B.H. Levy: the man who waged a War in Libya
BERNARD-HENRI LÉVY, 62, a Zionist French philosopher is the man behind the French and American War on Libya, and he admits doing so freely and at leisure.
In the space of roughly two weeks, Mr. Lévy managed to get a fledgling Libyan opposition group a hearing from the president of France and the American secretary of state, a process that has led both countries and NATO into waging war against the forces of the Libyan leader, Col. Muammar el-Qaddafi.
It was Mr. Lévy, by his own still undisputed account, who brought top members of the Libyan opposition — the Interim Transitional National Council — from Benghazi to Paris to meet President Nicolas Sarkozy on March 10, who suggested the unprecedented French recognition of the council as the legitimate government of Libya and who warned Mr. Sarkozy that unless he acted, “there will be a massacre in Benghazi, a bloodbath, and the blood of the people of Benghazi will stain the flag of France.”
After persuading Sarkozy, Mr. Lévy, gives Mr. Sarkozy sole credit for persuading London, Washington and others to support intervention in Libya.
Bernard-Henri Lévy is very famous in France, to the extent that he is known simply as B.H.L., a brand name of his own! A man of inherited wealth, a socialist whose trademarks known most for his strong support for Israel and a continuous desire to meddle in Foreign politics.
His flamboyant advocacy has annoyed many in the past, including the current foreign minister, Alain Juppé, who seemed largely excluded from Mr. Lévy’s Libyan initiative. Mr. Lévy negotiated directly with Mr. Sarkozy, with whom Mr. Lévy has an extremely complicated relationship going back to 1983.
It is an extraordinary tale, about which neither the Élysée Palace nor the Foreign Ministry wished to comment, other than quietly urging a grain of salt. Mr. Lévy was in Egypt at the tail end of the Tahrir Square uprising, went to the Libyan border but had pressing business in Paris. But on Feb. 27, before returning to North Africa, he called Mr. Sarkozy, asking if he was interested in making contact with the rebels. He was, so Mr. Lévy rented a plane and flew to Marsa Matrouh, the Egyptian airport closest to Libya.
On March 3, Mr. Lévy attended an early meeting of the council with Mr. Jalil in Benghazi in a colonial villa by the sea. He made a little speech about liberty and justice, said that Mr. Sarkozy was a political descendant of Charles de Gaulle, and asked if they would like him to call Mr. Sarkozy and try to arrange a meeting.
Unsurprisingly, they said yes, but first insisted that France “make a gesture.” Mr. Lévy called Mr. Sarkozy on an old satellite phone and Mr. Sarkozy agreed. On Saturday, March 5, France issued a press release, largely unnoticed everywhere except in Benghazi, greeting the formation of the transitional council.
OVERNIGHT, Mr. Lévy said, French flags festooned Benghazi, with a huge tricolor on the court building serving as opposition headquarters. On Sunday, Mr. Lévy drove the 10 hours back to the airport and flew back to Paris, and on Monday morning called Mr. Sarkozy on a better phone line and went to meet him. They agreed, he said, to keep the initiative a secret, even from the Foreign Ministry, though Prime Minister David Cameron of Britain was informed Wednesday evening.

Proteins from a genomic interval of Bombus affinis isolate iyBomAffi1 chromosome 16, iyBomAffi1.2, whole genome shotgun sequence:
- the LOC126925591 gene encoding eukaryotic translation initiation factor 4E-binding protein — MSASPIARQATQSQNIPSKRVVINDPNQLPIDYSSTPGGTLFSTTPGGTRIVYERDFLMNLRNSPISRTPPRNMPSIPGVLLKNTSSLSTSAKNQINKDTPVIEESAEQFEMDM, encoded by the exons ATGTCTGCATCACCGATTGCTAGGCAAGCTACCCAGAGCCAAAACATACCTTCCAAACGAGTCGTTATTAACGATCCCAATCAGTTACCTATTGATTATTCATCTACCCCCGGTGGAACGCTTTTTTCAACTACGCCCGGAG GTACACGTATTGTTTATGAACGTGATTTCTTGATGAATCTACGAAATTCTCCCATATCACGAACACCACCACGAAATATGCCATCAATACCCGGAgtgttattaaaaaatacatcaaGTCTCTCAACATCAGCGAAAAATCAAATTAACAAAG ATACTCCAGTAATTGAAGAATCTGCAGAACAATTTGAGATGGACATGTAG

On Thursday morning, a Libyan delegation, headed by Mahmoud Jibril, the de facto foreign minister, sat with Mr. Lévy in Mr. Sarkozy’s office. There Mr. Sarkozy agreed to recognize the opposition as the legitimate government of Libya, which shocked other European capitals and the French Foreign Ministry alike. He agreed to exchange ambassadors and to bomb three airports when he could.
According to Mr. Lévy, Mr. Sarkozy said he would work on getting international support and a United Nations Security Council resolution, but if he failed, he and Mr. Cameron might go ahead anyway with the mandate of the European Union, the Arab League and the African Union. Mr. Sarkozy swore them to secrecy on this “Plan B,” but told them to speak of everything else as they liked, Mr. Lévy said. He said Mr. Sarkozy told them, “My resolution is total.”
Convincing Washington was crucial. Secretary of State Hillary Rodham Clinton was coming to Paris for a Group of 8 foreign ministers’ meeting on Monday, March 14, and wanted to meet Mr. Jibril. The Qatar Embassy facilitated his travel from Doha, Mr. Lévy said, and he went to Bourget airport to pick him up for a scheduled 4 p.m. meeting with Mrs. Clinton. But the Élysée had not been informed, and Mr. Jibril was held for two hours, until 5 p.m., before he was allowed into France. The meeting was rescheduled for 10 p.m. at Mrs. Clinton’s hotel after a Group of 8 dinner at the Élysée.
Mr. Lévy brought Mr. Jibril, who was staying with him, to the hotel, spent a few minutes with him and Mrs. Clinton, then left the room as the two spoke for nearly an hour. Afterward, Mr. Jibril was disconsolate, believing that he had failed to sway Mrs. Clinton. He insisted on leaving the hotel through a back entrance, to avoid waiting journalists.
At Mr. Lévy’s apartment he, Mr. Hertzog and Mr. Lévy, all of them depressed, stayed up until 2 a.m. on March 15 writing an appeal to the world, what Mr. Lévy called “our last card.” But they did not issue it, and at 3 p.m., Mr. Sarkozy called Mr. Lévy to say that “the American position is shifting.”
Mr. Sarkozy then hit the phones, Mr. Juppé flew to New York and by the time of the Security Council vote, on Thursday, March 17, Washington voted along with France and Britain for a resolution authorizing the use of force in Libya to protect the civilian population, while Russia and China abstained. That night, Mr. Sarkozy called Mr. Lévy to tell him, “We’ve won.”